The $1 billion package of public infrastructure investments approved by state lawmakers earlier this year includes $250,000 for a mural and other improvements that will complete the Minnesota Workers Memorial Garden in St. Paul.
Construction of the memorial, located near the intersection of 12th and Cedar in the southeast corner of the Capitol grounds, wrapped up more than four years ago, and the structure was officially dedicated in August 2010.
But earlier appropriations from the Legislature, combined with more than $130,000 in contributions from individuals and unions, were not enough to adorn the flowing, wall-like structure with more than a pair of inscriptions.
Fortunately, supporters never stopped lobbying lawmakers to finish the job, most notably former Minnesota AFL-CIO President David Roe, who will turn 90 this fall.
“This wouldn’t have happened if David didn’t have the drive and tenacity to keep this in front of decision makers,” Minnesota Building & Construction Trades Council President Harry Melander said. “It’s been 15 years of dedication to the cause.”
Roe, who served as a statewide labor leader until retiring in 1985, conceived the idea to build a workers memorial 15 years ago, along with the late Russ Fridley, former director of the Minnesota Historical Society.
The two men spearheaded private fundraising and lobbying efforts, and their work will be acknowledged with a plaque in front of the memorial. The plaque includes a favorite quote shared by Roe and Fridley: “They are not gone, we just do not see them.”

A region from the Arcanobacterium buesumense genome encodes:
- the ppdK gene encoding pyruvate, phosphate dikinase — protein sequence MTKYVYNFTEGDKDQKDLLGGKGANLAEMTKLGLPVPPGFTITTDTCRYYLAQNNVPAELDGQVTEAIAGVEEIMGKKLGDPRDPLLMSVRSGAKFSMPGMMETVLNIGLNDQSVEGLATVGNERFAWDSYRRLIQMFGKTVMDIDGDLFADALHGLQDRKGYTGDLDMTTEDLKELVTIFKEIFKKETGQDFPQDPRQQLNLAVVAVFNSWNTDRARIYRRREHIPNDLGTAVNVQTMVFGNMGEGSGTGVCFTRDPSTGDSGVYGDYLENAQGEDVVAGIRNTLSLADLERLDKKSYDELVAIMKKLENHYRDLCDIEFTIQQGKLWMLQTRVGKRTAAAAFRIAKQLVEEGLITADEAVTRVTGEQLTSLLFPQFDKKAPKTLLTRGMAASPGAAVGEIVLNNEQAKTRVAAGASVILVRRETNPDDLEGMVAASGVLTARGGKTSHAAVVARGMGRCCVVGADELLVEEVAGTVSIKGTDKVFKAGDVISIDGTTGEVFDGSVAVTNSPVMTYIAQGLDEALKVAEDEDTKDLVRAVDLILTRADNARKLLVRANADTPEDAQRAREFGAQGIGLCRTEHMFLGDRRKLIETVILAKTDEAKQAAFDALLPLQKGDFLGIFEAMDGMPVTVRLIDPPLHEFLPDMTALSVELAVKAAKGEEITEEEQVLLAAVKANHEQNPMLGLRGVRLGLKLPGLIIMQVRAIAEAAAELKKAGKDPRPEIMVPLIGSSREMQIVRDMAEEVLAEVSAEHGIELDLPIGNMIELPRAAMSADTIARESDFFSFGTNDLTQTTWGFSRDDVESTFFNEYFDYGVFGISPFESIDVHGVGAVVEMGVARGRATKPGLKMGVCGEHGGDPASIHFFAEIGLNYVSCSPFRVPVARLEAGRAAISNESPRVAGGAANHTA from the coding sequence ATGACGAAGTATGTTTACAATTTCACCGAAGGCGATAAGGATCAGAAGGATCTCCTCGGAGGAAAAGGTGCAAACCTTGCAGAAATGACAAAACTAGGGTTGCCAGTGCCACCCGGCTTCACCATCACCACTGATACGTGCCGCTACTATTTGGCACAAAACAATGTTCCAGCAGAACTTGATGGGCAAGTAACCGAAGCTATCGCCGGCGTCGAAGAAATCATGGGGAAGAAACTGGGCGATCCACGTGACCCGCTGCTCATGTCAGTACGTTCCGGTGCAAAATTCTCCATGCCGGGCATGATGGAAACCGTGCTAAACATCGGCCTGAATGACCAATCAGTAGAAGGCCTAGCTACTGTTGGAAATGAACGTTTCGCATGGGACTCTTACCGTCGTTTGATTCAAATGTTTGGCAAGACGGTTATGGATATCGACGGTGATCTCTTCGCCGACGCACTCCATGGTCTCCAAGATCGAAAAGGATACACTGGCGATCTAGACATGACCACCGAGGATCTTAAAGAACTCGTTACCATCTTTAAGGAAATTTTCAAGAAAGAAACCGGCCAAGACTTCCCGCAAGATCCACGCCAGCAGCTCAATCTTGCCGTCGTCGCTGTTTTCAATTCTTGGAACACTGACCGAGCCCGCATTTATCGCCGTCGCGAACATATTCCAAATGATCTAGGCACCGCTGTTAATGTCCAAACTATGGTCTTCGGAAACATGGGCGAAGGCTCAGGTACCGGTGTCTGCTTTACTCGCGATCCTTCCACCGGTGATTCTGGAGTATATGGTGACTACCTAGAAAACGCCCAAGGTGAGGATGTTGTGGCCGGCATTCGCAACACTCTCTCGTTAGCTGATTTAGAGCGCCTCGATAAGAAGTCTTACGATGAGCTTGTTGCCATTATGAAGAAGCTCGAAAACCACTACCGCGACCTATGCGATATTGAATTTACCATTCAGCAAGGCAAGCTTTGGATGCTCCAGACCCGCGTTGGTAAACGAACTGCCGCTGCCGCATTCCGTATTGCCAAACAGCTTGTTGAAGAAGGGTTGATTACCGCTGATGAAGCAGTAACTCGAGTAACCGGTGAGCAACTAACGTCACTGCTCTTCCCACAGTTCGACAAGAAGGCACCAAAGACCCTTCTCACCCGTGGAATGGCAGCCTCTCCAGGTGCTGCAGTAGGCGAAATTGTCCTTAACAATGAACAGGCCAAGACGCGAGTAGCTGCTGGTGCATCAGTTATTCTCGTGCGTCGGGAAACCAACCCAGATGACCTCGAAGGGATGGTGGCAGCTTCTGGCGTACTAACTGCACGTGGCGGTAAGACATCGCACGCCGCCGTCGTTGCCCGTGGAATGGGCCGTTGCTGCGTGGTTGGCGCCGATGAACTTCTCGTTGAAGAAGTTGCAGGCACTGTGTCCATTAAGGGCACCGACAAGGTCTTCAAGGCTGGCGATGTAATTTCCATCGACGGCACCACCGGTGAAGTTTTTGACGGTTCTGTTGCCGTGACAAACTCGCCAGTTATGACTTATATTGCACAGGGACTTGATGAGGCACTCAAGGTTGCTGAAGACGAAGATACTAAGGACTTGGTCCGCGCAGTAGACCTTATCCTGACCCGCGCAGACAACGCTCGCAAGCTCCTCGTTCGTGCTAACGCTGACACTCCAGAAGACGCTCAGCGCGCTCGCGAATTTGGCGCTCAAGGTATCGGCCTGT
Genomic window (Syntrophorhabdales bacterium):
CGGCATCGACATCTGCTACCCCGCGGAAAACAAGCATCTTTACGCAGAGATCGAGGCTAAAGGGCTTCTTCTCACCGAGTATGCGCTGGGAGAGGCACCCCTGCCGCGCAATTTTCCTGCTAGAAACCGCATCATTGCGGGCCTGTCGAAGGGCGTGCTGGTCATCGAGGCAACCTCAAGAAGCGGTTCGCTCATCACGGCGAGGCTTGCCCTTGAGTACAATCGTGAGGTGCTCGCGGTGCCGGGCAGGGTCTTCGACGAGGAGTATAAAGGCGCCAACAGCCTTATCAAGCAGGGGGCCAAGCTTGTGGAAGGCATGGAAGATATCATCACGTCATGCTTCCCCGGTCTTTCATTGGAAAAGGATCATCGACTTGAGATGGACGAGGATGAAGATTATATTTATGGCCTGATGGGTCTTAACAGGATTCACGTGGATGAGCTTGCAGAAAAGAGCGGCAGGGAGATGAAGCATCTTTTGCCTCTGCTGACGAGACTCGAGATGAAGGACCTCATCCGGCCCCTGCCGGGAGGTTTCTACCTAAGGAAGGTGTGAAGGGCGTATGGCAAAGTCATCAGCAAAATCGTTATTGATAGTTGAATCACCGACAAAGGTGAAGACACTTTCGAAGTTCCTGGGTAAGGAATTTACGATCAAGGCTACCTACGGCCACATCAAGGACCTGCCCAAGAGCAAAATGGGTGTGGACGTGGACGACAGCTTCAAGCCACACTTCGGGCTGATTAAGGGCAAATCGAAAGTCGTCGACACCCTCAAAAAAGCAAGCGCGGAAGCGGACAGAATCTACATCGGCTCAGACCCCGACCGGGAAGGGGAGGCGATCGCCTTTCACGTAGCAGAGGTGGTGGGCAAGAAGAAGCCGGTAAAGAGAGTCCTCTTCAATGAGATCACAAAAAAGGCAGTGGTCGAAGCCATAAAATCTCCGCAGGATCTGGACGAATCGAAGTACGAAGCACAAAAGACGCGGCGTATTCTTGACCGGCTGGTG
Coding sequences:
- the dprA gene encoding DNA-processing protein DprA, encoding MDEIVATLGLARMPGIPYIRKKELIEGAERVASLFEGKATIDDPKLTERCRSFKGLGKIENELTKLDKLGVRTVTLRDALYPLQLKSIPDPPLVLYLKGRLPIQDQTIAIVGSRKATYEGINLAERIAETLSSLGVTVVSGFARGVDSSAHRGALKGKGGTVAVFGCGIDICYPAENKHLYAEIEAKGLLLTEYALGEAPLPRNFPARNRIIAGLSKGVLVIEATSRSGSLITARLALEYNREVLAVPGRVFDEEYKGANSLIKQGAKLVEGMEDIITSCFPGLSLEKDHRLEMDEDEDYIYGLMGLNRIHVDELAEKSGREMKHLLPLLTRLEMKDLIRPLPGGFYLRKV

Melander will co-chair a committee charged with overseeing work on the mural with Roe’s daughter Judy Grudem and Louise Sundin, former president of the Minneapolis Federation of Teachers.
The guiding principle for the muralists will be simple. “This memorial remembers those people who went to work, but, unfortunately, didn’t make it home,” Melander said.
Since its dedication four years ago, the Workers Memorial Garden has served as the site of Building Trades unions’ ceremonies on Workers Memorial Day, and the memorial adds to an impressive array of previously dedicated memorials on the Capitol grounds.
“There’s no other state that has allocated as many areas as Minnesota has to memorials. It’s fantastic,” Roe said. “There isn’t anything like it in the United States, and, for goodness sake, there ought to be a memorial for those who have died building Minnesota.”
The memorial is not limited in scope to any trade or profession, but dedicated to any worker killed in the course of doing his or her job, Roe said. Donations poured in from unions and crafts of all kinds, including public employee units, teachers’ unions, industrial unions and labor councils.
Several other individuals, Roe said, had a hand in realizing the vision for a workers memorial, including former House Speaker Harry Sieben, lobbyist Harry Fleming and Dick Anfang, the former president of the state Building Trades Council.